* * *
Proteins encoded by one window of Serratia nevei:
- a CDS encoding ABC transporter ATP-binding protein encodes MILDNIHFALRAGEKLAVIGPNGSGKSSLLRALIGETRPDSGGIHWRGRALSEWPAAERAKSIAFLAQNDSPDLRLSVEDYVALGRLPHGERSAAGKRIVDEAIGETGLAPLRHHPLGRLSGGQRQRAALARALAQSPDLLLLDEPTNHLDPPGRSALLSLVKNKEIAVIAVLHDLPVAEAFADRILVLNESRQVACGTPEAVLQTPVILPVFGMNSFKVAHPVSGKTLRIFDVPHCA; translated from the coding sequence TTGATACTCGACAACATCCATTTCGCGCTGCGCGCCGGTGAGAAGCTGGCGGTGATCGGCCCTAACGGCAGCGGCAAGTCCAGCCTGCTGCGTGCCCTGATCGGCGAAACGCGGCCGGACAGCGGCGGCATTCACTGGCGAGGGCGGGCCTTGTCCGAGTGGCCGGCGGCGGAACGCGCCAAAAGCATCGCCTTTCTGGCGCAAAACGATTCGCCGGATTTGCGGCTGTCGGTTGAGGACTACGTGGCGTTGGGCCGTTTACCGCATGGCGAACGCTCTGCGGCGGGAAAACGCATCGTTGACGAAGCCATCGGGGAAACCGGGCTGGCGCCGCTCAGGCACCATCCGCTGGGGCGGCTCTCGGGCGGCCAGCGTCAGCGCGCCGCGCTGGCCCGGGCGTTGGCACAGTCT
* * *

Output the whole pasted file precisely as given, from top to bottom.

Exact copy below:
Proteins encoded by one window of Serratia nevei:
- a CDS encoding ABC transporter ATP-binding protein encodes MILDNIHFALRAGEKLAVIGPNGSGKSSLLRALIGETRPDSGGIHWRGRALSEWPAAERAKSIAFLAQNDSPDLRLSVEDYVALGRLPHGERSAAGKRIVDEAIGETGLAPLRHHPLGRLSGGQRQRAALARALAQSPDLLLLDEPTNHLDPPGRSALLSLVKNKEIAVIAVLHDLPVAEAFADRILVLNESRQVACGTPEAVLQTPVILPVFGMNSFKVAHPVSGKTLRIFDVPHCA; translated from the coding sequence TTGATACTCGACAACATCCATTTCGCGCTGCGCGCCGGTGAGAAGCTGGCGGTGATCGGCCCTAACGGCAGCGGCAAGTCCAGCCTGCTGCGTGCCCTGATCGGCGAAACGCGGCCGGACAGCGGCGGCATTCACTGGCGAGGGCGGGCCTTGTCCGAGTGGCCGGCGGCGGAACGCGCCAAAAGCATCGCCTTTCTGGCGCAAAACGATTCGCCGGATTTGCGGCTGTCGGTTGAGGACTACGTGGCGTTGGGCCGTTTACCGCATGGCGAACGCTCTGCGGCGGGAAAACGCATCGTTGACGAAGCCATCGGGGAAACCGGGCTGGCGCCGCTCAGGCACCATCCGCTGGGGCGGCTCTCGGGCGGCCAGCGTCAGCGCGCCGCGCTGGCCCGGGCGTTGGCACAGTCT